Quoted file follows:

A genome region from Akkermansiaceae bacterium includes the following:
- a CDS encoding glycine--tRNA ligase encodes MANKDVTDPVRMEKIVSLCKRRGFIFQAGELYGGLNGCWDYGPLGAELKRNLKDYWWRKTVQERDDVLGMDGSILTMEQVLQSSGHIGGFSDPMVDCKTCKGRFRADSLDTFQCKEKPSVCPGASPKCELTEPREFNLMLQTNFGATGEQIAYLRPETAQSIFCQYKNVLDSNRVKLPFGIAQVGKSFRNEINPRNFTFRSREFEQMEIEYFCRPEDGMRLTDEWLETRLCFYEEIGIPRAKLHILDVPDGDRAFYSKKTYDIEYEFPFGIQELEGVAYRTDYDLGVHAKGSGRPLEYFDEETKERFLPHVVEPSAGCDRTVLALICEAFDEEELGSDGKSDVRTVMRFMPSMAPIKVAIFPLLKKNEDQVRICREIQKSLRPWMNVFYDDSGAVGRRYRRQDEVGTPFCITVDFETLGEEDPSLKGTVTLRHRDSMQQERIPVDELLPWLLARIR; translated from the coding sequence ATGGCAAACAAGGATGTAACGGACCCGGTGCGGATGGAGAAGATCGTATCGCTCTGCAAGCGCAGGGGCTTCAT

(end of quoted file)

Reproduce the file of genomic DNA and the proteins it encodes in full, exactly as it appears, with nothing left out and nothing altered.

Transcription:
A genome region from Akkermansiaceae bacterium includes the following:
- a CDS encoding glycine--tRNA ligase encodes MANKDVTDPVRMEKIVSLCKRRGFIFQAGELYGGLNGCWDYGPLGAELKRNLKDYWWRKTVQERDDVLGMDGSILTMEQVLQSSGHIGGFSDPMVDCKTCKGRFRADSLDTFQCKEKPSVCPGASPKCELTEPREFNLMLQTNFGATGEQIAYLRPETAQSIFCQYKNVLDSNRVKLPFGIAQVGKSFRNEINPRNFTFRSREFEQMEIEYFCRPEDGMRLTDEWLETRLCFYEEIGIPRAKLHILDVPDGDRAFYSKKTYDIEYEFPFGIQELEGVAYRTDYDLGVHAKGSGRPLEYFDEETKERFLPHVVEPSAGCDRTVLALICEAFDEEELGSDGKSDVRTVMRFMPSMAPIKVAIFPLLKKNEDQVRICREIQKSLRPWMNVFYDDSGAVGRRYRRQDEVGTPFCITVDFETLGEEDPSLKGTVTLRHRDSMQQERIPVDELLPWLLARIR; translated from the coding sequence ATGGCAAACAAGGATGTAACGGACCCGGTGCGGATGGAGAAGATCGTATCGCTCTGCAAGCGCAGGGGCTTCAT